1. There is no standard way to share a calendar event. All popular productivity suites come with their own non-standard ways of sharing invitations. I found that attaching an ICS file to an e-mail works with all of them, though, so this is how we work around the proprietary mechanisms. I prefer to use open standards where reasonably possible, so this felt like a good solution.
  2. DigitalOcean’s database offerings are rather expensive (starting at $30 per month) for our use case, and this way we wouldn’t need a database: we BCC ourselves to every e-mail sent so we now have a record of everyone that signed up. All of the e-mail addresses get added to an addressable group and voilà, we can reach out to everyone with the click of a button! I used our DNS provider’s e-mail offering to get an inbox on our wedding’s domain. I can use this to both send out the invitations and to receive the BCCs.

So all in all we have one endpoint (well, two if you count the healthcheck) that needs to be implemented. We opted for no authentication, on the grounds that this is a very niche website and in the worst case we’ll receive some additional signups. If we were to require authentication we’d either need to pre-approve e-mail addresses or assign passwords to our guests. The former defeats the purpose of sending out invitations and the second is much too complex for what we’re setting out to achieve. To date we haven’t received any rogue signups, so I’m calling this a good decision (let’s see if this changes after publishing this article 😉).

To implement this simple backend I opted for Go. At work we use a mix of (Typelevel) Scala and Haskell to develop our backend services, but neither of those languages are natively supported by DigitalOcean’s app platform (see below). I could make it work by providing a Docker image, but again the entire point of this was to have fun and keep it simple. Go is natively supported, it’s a language I used to use and like, and we actually happen to be exploring Go for a small part of our stack at work.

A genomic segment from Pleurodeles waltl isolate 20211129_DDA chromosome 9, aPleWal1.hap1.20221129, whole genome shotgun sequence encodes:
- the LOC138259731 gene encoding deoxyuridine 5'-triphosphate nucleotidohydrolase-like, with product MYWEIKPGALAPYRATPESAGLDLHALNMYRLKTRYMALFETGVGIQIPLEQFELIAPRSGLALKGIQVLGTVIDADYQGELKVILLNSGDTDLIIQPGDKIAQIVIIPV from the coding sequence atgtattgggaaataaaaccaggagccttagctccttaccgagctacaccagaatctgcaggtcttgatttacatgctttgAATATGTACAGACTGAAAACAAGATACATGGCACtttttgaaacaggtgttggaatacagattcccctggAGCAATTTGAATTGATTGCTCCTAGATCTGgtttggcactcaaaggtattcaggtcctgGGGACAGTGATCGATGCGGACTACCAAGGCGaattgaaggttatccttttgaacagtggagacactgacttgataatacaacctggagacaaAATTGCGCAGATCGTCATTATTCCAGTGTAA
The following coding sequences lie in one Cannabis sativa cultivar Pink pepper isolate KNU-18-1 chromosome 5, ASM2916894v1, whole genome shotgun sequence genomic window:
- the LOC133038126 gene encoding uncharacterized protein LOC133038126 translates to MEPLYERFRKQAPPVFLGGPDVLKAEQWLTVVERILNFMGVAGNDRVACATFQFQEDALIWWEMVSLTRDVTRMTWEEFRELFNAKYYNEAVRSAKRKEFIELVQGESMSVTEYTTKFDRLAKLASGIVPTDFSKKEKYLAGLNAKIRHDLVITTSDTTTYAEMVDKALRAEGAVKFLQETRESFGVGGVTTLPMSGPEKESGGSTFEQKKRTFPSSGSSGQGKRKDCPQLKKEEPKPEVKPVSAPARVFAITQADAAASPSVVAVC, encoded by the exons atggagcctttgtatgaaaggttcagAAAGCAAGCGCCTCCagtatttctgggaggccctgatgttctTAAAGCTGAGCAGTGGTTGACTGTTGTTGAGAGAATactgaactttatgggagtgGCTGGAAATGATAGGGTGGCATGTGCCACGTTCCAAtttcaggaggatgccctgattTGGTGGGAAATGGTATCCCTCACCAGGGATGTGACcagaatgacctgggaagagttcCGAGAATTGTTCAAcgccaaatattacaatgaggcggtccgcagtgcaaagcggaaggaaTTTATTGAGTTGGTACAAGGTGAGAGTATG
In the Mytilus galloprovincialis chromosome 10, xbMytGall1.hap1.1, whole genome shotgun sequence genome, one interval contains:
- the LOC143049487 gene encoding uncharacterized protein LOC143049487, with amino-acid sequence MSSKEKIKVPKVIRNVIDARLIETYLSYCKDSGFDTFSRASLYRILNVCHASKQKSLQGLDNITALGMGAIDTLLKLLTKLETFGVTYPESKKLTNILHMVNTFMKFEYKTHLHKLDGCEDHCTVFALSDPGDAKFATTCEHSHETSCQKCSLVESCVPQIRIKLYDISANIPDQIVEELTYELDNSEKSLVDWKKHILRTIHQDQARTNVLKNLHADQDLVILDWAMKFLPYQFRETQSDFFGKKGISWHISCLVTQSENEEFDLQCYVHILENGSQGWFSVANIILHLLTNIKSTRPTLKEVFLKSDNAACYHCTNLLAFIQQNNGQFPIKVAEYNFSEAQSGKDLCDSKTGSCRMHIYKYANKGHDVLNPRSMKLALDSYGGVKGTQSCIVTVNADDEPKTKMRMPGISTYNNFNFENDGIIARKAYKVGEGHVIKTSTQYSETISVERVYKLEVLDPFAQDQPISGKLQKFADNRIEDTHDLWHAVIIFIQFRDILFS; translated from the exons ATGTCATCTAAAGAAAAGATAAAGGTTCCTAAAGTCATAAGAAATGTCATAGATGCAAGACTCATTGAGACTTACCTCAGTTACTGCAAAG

I’m fairly happy with this choice: Go has an excellent ecosystem for network programming, so finding out how to do SMTP was a breeze. It’s also very easy to write tests and all in all just an easy language to get a project off the ground quickly. For example, Go’s modules make it easy to manage dependencies and it’s super easy to set up with Github actions (more on that below). Coming from a statically typed world, however, its handling of HTTP requests felt very alien to me. I have to manually check if the request is using the right HTTP method, for example. In the statically typed world that I am familiar with (and prefer), this information would be encoded in the routing logic (typically in the type system) and I wouldn’t have to do anything myself. For a small project such as this one that’s fine, but for anything larger it results in quite a bit of boilerplate.

Provisioning & deployment

I’ve mentioned it above: the website and its backend are hosted by DigitalOcean. Specifically, I am using their App Platform. This lets me focus on just the site and the code, and not have to worry about infrastructure at all. I could have used any other cloud provider, but DigitalOcean looked simple (and thus less chances of doing something wrong!) and I wanted to learn something new.

Nowadays, I set up all my infrastructure in code. DigitalOcean provides an excellent Terraform provider, so it fits right in to how I like to manage my infrastructure. I use Terraform to register my app with its static site and service components in the App Platform and then configure that to redeploy on every push to the master branch. I set up a quick CI with Github Actions for the backend code that runs my tests and checks my formatting. I use the same branch-based workflow I always use with PRs to the main branch, even if I am the sole developer. I always review my own code, even at work. I typically find one or two things to improve, before other reviewers get around to having a look 🙂 Deploying on a merge to master is a feature I wasn’t expecting but ended up enjoying a lot. Combined with Github’s Actions, this makes for a very quick and easy CI/CD pipeline. I was expecting to have to deploy things manually when ready, but this is just so much better!